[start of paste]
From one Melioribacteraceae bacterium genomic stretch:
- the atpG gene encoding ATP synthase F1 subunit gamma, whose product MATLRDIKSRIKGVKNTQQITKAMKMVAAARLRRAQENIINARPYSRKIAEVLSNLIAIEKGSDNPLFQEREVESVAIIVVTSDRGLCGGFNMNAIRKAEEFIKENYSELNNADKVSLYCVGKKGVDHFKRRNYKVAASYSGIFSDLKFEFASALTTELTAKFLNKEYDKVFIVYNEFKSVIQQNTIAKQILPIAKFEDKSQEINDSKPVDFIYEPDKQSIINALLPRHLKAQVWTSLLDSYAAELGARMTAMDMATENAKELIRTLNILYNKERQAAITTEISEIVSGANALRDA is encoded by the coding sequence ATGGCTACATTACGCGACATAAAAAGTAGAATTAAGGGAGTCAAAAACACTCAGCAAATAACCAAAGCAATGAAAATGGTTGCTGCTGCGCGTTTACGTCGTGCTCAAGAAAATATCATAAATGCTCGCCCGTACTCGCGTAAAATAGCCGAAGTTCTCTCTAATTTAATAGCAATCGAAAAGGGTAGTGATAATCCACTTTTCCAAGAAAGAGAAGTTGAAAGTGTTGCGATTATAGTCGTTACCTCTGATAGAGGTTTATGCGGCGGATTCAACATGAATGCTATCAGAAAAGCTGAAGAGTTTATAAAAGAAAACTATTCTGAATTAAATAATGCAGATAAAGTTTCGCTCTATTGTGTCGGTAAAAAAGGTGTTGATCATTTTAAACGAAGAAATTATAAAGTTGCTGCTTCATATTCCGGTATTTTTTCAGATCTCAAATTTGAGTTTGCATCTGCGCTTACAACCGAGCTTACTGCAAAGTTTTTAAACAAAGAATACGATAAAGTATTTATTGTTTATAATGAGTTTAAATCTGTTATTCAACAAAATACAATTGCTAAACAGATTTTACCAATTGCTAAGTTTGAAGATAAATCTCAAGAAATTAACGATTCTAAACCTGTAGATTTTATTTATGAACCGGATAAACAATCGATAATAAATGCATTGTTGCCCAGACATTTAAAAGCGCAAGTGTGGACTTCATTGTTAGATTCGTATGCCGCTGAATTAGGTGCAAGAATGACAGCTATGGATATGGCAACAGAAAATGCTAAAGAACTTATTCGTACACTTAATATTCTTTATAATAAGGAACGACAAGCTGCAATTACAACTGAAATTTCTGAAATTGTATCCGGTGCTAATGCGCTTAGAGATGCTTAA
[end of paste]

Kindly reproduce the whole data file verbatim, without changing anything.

From one Melioribacteraceae bacterium genomic stretch:
- the atpG gene encoding ATP synthase F1 subunit gamma, whose product MATLRDIKSRIKGVKNTQQITKAMKMVAAARLRRAQENIINARPYSRKIAEVLSNLIAIEKGSDNPLFQEREVESVAIIVVTSDRGLCGGFNMNAIRKAEEFIKENYSELNNADKVSLYCVGKKGVDHFKRRNYKVAASYSGIFSDLKFEFASALTTELTAKFLNKEYDKVFIVYNEFKSVIQQNTIAKQILPIAKFEDKSQEINDSKPVDFIYEPDKQSIINALLPRHLKAQVWTSLLDSYAAELGARMTAMDMATENAKELIRTLNILYNKERQAAITTEISEIVSGANALRDA is encoded by the coding sequence ATGGCTACATTACGCGACATAAAAAGTAGAATTAAGGGAGTCAAAAACACTCAGCAAATAACCAAAGCAATGAAAATGGTTGCTGCTGCGCGTTTACGTCGTGCTCAAGAAAATATCATAAATGCTCGCCCGTACTCGCGTAAAATAGCCGAAGTTCTCTCTAATTTAATAGCAATCGAAAAGGGTAGTGATAATCCACTTTTCCAAGAAAGAGAAGTTGAAAGTGTTGCGATTATAGTCGTTACCTCTGATAGAGGTTTATGCGGCGGATTCAACATGAATGCTATCAGAAAAGCTGAAGAGTTTATAAAAGAAAACTATTCTGAATTAAATAATGCAGATAAAGTTTCGCTCTATTGTGTCGGTAAAAAAGGTGTTGATCATTTTAAACGAAGAAATTATAAAGTTGCTGCTTCATATTCCGGTATTTTTTCAGATCTCAAATTTGAGTTTGCATCTGCGCTTACAACCGAGCTTACTGCAAAGTTTTTAAACAAAGAATACGATAAAGTATTTATTGTTTATAATGAGTTTAAATCTGTTATTCAACAAAATACAATTGCTAAACAGATTTTACCAATTGCTAAGTTTGAAGATAAATCTCAAGAAATTAACGATTCTAAACCTGTAGATTTTATTTATGAACCGGATAAACAATCGATAATAAATGCATTGTTGCCCAGACATTTAAAAGCGCAAGTGTGGACTTCATTGTTAGATTCGTATGCCGCTGAATTAGGTGCAAGAATGACAGCTATGGATATGGCAACAGAAAATGCTAAAGAACTTATTCGTACACTTAATATTCTTTATAATAAGGAACGACAAGCTGCAATTACAACTGAAATTTCTGAAATTGTATCCGGTGCTAATGCGCTTAGAGATGCTTAA